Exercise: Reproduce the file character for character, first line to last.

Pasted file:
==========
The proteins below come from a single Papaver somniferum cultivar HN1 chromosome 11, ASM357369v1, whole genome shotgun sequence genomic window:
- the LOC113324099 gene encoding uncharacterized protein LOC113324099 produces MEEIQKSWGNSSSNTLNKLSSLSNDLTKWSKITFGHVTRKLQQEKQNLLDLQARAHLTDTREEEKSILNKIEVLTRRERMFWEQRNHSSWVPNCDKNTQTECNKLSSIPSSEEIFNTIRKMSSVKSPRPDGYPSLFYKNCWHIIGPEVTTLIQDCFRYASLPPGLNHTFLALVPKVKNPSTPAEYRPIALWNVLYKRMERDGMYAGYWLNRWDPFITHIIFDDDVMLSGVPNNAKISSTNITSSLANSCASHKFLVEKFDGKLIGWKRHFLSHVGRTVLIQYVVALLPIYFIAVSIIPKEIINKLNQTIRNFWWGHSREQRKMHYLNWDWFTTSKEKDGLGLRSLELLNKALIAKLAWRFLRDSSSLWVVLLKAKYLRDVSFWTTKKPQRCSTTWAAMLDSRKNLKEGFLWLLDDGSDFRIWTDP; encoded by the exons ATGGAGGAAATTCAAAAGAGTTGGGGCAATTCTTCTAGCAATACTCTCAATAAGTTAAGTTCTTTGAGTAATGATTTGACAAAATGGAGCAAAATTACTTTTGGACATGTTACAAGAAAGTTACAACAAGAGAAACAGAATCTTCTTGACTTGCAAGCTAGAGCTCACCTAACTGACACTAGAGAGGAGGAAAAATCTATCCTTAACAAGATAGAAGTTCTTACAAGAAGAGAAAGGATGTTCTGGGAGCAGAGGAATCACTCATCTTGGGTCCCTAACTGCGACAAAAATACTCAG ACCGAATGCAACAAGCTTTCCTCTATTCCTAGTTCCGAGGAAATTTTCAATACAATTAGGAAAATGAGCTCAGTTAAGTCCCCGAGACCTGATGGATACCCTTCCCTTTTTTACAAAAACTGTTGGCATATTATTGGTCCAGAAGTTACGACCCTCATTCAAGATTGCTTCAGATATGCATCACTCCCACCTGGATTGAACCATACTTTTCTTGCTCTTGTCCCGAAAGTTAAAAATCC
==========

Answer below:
The proteins below come from a single Papaver somniferum cultivar HN1 chromosome 11, ASM357369v1, whole genome shotgun sequence genomic window:
- the LOC113324099 gene encoding uncharacterized protein LOC113324099 produces MEEIQKSWGNSSSNTLNKLSSLSNDLTKWSKITFGHVTRKLQQEKQNLLDLQARAHLTDTREEEKSILNKIEVLTRRERMFWEQRNHSSWVPNCDKNTQTECNKLSSIPSSEEIFNTIRKMSSVKSPRPDGYPSLFYKNCWHIIGPEVTTLIQDCFRYASLPPGLNHTFLALVPKVKNPSTPAEYRPIALWNVLYKRMERDGMYAGYWLNRWDPFITHIIFDDDVMLSGVPNNAKISSTNITSSLANSCASHKFLVEKFDGKLIGWKRHFLSHVGRTVLIQYVVALLPIYFIAVSIIPKEIINKLNQTIRNFWWGHSREQRKMHYLNWDWFTTSKEKDGLGLRSLELLNKALIAKLAWRFLRDSSSLWVVLLKAKYLRDVSFWTTKKPQRCSTTWAAMLDSRKNLKEGFLWLLDDGSDFRIWTDP; encoded by the exons ATGGAGGAAATTCAAAAGAGTTGGGGCAATTCTTCTAGCAATACTCTCAATAAGTTAAGTTCTTTGAGTAATGATTTGACAAAATGGAGCAAAATTACTTTTGGACATGTTACAAGAAAGTTACAACAAGAGAAACAGAATCTTCTTGACTTGCAAGCTAGAGCTCACCTAACTGACACTAGAGAGGAGGAAAAATCTATCCTTAACAAGATAGAAGTTCTTACAAGAAGAGAAAGGATGTTCTGGGAGCAGAGGAATCACTCATCTTGGGTCCCTAACTGCGACAAAAATACTCAG ACCGAATGCAACAAGCTTTCCTCTATTCCTAGTTCCGAGGAAATTTTCAATACAATTAGGAAAATGAGCTCAGTTAAGTCCCCGAGACCTGATGGATACCCTTCCCTTTTTTACAAAAACTGTTGGCATATTATTGGTCCAGAAGTTACGACCCTCATTCAAGATTGCTTCAGATATGCATCACTCCCACCTGGATTGAACCATACTTTTCTTGCTCTTGTCCCGAAAGTTAAAAATCC